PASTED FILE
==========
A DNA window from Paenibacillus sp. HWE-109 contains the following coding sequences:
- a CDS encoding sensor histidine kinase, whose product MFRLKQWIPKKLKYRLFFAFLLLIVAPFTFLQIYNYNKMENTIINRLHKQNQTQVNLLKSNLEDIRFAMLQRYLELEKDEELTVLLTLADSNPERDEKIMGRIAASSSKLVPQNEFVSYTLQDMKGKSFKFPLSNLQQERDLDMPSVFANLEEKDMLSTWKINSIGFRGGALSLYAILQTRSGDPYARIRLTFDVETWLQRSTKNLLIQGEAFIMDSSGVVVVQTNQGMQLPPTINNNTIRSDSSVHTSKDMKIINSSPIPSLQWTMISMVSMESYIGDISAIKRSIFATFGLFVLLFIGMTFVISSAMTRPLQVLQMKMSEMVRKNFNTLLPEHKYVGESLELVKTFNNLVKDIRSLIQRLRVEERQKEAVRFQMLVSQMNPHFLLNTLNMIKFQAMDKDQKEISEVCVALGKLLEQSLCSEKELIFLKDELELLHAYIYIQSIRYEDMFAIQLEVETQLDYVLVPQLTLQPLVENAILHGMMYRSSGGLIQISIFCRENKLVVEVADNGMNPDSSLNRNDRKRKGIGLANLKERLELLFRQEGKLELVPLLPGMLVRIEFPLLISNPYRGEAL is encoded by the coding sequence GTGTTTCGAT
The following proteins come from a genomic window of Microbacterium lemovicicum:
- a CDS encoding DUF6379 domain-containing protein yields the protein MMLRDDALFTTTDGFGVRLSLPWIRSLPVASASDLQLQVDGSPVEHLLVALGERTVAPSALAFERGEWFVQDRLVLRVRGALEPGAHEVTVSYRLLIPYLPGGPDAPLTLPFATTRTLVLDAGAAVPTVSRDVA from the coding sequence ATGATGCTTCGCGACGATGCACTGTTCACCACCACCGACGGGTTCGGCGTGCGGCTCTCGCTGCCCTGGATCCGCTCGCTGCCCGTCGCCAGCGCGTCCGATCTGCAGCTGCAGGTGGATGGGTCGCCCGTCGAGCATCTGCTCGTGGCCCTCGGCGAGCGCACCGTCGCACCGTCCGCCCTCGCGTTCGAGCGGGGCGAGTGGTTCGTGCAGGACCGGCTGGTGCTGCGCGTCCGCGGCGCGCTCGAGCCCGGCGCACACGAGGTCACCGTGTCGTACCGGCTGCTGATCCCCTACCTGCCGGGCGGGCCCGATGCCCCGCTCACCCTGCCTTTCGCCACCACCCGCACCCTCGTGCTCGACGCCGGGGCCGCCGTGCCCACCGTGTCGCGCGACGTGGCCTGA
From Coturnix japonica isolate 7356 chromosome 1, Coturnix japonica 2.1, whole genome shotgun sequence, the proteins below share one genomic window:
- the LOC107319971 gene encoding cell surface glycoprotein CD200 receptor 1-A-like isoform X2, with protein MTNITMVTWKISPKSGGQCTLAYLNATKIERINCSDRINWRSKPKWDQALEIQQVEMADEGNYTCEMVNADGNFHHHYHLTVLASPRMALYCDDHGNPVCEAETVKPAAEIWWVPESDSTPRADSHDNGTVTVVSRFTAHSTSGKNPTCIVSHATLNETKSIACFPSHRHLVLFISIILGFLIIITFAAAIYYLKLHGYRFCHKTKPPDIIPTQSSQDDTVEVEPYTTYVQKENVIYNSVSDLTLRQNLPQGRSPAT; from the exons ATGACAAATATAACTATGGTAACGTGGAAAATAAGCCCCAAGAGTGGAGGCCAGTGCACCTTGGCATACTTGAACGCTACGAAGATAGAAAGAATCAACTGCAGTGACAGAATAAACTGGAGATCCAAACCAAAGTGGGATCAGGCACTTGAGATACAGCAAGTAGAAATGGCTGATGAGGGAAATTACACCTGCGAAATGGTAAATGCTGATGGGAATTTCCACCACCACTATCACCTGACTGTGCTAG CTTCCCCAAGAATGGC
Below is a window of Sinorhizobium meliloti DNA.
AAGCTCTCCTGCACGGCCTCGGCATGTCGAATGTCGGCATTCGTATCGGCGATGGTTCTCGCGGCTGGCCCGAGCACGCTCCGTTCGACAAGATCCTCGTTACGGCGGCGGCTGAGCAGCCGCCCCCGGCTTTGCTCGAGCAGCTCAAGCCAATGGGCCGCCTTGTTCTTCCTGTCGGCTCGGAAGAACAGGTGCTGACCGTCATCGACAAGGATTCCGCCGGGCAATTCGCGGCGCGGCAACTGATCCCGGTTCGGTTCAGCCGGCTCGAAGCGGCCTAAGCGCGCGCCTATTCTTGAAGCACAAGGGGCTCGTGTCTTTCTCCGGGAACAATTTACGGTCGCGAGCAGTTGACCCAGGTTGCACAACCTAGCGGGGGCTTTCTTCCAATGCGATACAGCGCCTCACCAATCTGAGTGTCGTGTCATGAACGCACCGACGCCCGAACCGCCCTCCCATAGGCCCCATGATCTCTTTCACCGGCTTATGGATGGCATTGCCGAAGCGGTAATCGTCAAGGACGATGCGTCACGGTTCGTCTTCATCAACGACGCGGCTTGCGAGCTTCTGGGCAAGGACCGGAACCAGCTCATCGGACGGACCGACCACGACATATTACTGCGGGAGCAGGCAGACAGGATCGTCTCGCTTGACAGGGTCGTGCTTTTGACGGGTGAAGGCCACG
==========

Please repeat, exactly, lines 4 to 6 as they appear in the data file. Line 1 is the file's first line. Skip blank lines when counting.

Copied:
- a CDS encoding DUF6379 domain-containing protein yields the protein MMLRDDALFTTTDGFGVRLSLPWIRSLPVASASDLQLQVDGSPVEHLLVALGERTVAPSALAFERGEWFVQDRLVLRVRGALEPGAHEVTVSYRLLIPYLPGGPDAPLTLPFATTRTLVLDAGAAVPTVSRDVA from the coding sequence ATGATGCTTCGCGACGATGCACTGTTCACCACCACCGACGGGTTCGGCGTGCGGCTCTCGCTGCCCTGGATCCGCTCGCTGCCCGTCGCCAGCGCGTCCGATCTGCAGCTGCAGGTGGATGGGTCGCCCGTCGAGCATCTGCTCGTGGCCCTCGGCGAGCGCACCGTCGCACCGTCCGCCCTCGCGTTCGAGCGGGGCGAGTGGTTCGTGCAGGACCGGCTGGTGCTGCGCGTCCGCGGCGCGCTCGAGCCCGGCGCACACGAGGTCACCGTGTCGTACCGGCTGCTGATCCCCTACCTGCCGGGCGGGCCCGATGCCCCGCTCACCCTGCCTTTCGCCACCACCCGCACCCTCGTGCTCGACGCCGGGGCCGCCGTGCCCACCGTGTCGCGCGACGTGGCCTGA
From Coturnix japonica isolate 7356 chromosome 1, Coturnix japonica 2.1, whole genome shotgun sequence, the proteins below share one genomic window:
- the LOC107319971 gene encoding cell surface glycoprotein CD200 receptor 1-A-like isoform X2, with protein MTNITMVTWKISPKSGGQCTLAYLNATKIERINCSDRINWRSKPKWDQALEIQQVEMADEGNYTCEMVNADGNFHHHYHLTVLASPRMALYCDDHGNPVCEAETVKPAAEIWWVPESDSTPRADSHDNGTVTVVSRFTAHSTSGKNPTCIVSHATLNETKSIACFPSHRHLVLFISIILGFLIIITFAAAIYYLKLHGYRFCHKTKPPDIIPTQSSQDDTVEVEPYTTYVQKENVIYNSVSDLTLRQNLPQGRSPAT; from the exons ATGACAAATATAACTATGGTAACGTGGAAAATAAGCCCCAAGAGTGGAGGCCAGTGCACCTTGGCATACTTGAACGCTACGAAGATAGAAAGAATCAACTGCAGTGACAGAATAAACTGGAGATCCAAACCAAAGTGGGATCAGGCACTTGAGATACAGCAAGTAGAAATGGCTGATGAGGGAAATTACACCTGCGAAATGGTAAATGCTGATGGGAATTTCCACCACCACTATCACCTGACTGTGCTAG CTTCCCCAAGAATGGC